The Appropriate Response

It was about this time last week that the world was ready to lynch Neil Patrick Harris for botching the Oscars.  It’s a wonder that anyone signs up for that gig as you are performing in front of  a group of performers.  It’s like going out to eat with a chef, no matter who cooks the food he/she is going to find something wrong with it.  I thought he did a good job, but one line seemed to get everyone’s knickers in a twist—-everyone but the person he directed it towards.

This perceived faux paus for Mr. Harris occurred after the Oscar for Best Documentary, Short Subject went to Crisis Hotline: Veterans Press 1.  Director Ellen Goosenberg Kent and Dana Perry took the stage to accept the award and Mrs. Perry was wearing a very unique ensemble.  I am going to plead ignorance when it comes to fashion and one peak into my closet and you will agree that I have no expertise on this matter whatsoever.  Let’s just say it was different, and different at the Oscars is good.  Mrs. Perry is in the black outfit in the photo below:


For me it’s hard to see the outfit beyond that wonderful smile, and please note this from a woman who has probably cried a river of tears in her day.  You see suicide is an important subject to her as she had to bury a 15 year old son because of it.  In fact she dedicates the Oscar to her boy, Evan Scott Perry,  and it’s so moving that the producers of the show turn off the music intended to get people off the stage so she can finish.  It’s that important.  Well she exits the stage and Neil Patrick Harris returns and delivers a line that sets the “twitterverse” into a collective tizzy.  Twelve simple words he utters when he takes the stage again:  “It takes a lot of balls to wear a dress like that”.  Cue the critics.

Cringe worthy, insensitive, callous, ill-timed, inappropriate, the night’s biggest blunder,  and the list of adjectives describing Mr. Harris’s ad-libbed line get worse from there but this is a family blog and I can’t type them without having to go to confession.  It seems that everyone is in an indignant up roar except one person—Dana Perry—the person the line was directed towards.  Upon hearing what NPH said she had the most appropriate reaction a grieving mother could ever have, she laughed.  Not only did she laugh, she even had a witty retort ready saying “That’s adorable, I invite anyone to feel my furry balls.”  Way to go Dana!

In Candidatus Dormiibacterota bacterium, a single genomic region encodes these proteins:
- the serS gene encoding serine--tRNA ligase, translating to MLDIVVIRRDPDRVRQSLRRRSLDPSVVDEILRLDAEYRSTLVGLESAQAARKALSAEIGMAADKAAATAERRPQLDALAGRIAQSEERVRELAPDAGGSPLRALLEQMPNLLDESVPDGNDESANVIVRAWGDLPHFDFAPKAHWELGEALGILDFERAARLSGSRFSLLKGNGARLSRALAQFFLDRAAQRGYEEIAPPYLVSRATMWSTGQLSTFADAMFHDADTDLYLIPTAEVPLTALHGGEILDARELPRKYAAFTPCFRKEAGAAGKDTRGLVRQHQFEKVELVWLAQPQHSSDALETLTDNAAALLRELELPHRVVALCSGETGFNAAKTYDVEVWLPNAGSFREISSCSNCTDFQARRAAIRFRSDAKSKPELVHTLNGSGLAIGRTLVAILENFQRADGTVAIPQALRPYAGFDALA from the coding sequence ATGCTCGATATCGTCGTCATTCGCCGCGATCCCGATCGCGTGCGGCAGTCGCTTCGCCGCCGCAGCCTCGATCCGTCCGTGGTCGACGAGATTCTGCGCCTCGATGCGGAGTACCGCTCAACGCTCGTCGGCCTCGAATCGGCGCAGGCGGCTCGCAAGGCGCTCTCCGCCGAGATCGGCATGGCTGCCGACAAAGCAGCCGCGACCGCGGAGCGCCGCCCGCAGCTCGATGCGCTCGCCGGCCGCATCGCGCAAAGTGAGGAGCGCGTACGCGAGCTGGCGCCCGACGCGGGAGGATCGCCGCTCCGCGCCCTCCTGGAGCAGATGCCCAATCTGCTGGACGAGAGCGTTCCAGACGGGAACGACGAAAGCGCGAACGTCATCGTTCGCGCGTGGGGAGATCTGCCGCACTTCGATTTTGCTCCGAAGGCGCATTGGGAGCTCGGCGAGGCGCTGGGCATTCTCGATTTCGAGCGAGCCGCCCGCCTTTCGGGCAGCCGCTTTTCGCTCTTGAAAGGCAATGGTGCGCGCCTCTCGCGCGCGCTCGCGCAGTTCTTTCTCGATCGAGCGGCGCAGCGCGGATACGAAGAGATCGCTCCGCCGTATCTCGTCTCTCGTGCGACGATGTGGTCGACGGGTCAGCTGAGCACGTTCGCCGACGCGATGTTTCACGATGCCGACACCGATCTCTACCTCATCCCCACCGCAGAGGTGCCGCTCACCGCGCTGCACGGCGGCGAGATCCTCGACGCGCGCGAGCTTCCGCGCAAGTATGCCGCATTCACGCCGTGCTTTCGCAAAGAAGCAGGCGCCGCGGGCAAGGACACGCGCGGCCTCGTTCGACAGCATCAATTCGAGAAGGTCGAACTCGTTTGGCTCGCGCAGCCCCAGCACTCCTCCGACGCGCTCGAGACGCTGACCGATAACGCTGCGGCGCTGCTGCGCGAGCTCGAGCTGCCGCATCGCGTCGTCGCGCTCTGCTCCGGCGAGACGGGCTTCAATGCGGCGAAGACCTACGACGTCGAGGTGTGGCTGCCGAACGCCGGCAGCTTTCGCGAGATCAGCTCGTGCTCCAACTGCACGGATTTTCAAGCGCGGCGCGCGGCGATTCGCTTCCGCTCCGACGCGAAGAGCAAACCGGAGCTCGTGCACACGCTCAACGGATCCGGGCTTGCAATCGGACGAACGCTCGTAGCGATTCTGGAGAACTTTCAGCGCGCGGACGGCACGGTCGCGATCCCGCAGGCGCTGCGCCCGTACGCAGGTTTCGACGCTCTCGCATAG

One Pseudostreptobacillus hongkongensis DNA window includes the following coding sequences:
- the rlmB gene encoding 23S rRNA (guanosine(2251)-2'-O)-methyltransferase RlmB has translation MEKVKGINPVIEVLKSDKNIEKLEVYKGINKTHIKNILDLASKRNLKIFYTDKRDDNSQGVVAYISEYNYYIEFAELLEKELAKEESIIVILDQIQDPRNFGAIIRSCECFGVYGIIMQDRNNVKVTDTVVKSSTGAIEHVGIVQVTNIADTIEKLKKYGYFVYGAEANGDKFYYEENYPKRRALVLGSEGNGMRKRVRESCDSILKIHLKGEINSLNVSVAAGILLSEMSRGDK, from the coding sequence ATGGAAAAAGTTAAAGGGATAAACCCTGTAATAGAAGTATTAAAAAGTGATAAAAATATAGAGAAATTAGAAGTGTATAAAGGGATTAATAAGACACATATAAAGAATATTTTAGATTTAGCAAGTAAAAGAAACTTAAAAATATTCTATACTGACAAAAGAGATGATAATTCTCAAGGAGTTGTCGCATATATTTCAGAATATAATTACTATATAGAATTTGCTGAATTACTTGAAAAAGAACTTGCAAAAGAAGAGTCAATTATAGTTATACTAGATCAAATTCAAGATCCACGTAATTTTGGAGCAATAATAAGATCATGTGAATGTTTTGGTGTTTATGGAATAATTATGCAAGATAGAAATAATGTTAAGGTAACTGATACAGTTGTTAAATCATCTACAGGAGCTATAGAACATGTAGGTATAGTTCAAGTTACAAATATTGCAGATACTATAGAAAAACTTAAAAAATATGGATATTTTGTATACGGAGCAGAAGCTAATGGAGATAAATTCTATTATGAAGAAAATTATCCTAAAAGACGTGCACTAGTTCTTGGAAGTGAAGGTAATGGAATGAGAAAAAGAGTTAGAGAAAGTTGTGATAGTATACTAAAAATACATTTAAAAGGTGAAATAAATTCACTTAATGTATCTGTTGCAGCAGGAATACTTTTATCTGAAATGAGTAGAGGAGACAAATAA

In case you missed that reaction, she laughed– much to the media’s dismay.  Dana Perry remembered the great philosopher, Robert Plant when he said “Does anybody remember laughter?” and she freaking laughed.  Dana Perry, in addition to winning an Oscar,  you won my heart and here is why.  I know a thing (or two) about suicide and know enough to realize that when you start to laugh again, it’s a sure sign that there is a little bit of healing going on.  Let me explain.  In 1983 I lost my older brother Mark to suicide and eleven years later my younger brother Matthew as well.  There I typed it and it’s out there.  I do recall that after Mark died my friends dragged me out to a party I did not want to go to and while there someone said something really funny and I laughed.  And then I immediately felt guilty for doing so.  Shame on me, but laughing is exactly what I needed to do at that time.  I won’t lie, it took me a very long time after my second brother died from suicide to laugh again, but after a while it comes back, and the term “a while” is strictly dependent on the person who is grieving.  Everybody grieves on their own personal clock, but if the laughter never returns, I would recommend seeing a mental health professional to find out why.  You need to laugh to get through this crazy thing called life. 

Enough about me, back to Dana Perry.  In a more lucid moment Dana Perry made sure we all knew she meant to laugh as she clarified her reaction on Twitter the very next day:



In her acceptance speech Dana Perry said suicide should be talked about “out loud” and she is right.  All of the numbers for suicide seem to be heading in the wrong direction and we need to have a serious dialogue about what we are going to do about this as a country.  A national dialogue with our outside voices and do not be surprised if we laugh or smile while discussing this tough subject.  For many of us if we don’t laugh we will cry.  I prefer laughter.  Crying makes me tired and gives me a headache, and I too have cried a river for Mark and Matthew.  Thanks Dana for not making me feel guilty when I laugh, and thank you for elevating the conversation we all need to have regarding suicide.  You rock!


Dennis Gillan is a motivational speaker who delivers a great talk on his journey to healing after the loss of his two brothers to suicide.  You can find out more by going to www.dennisgillan.com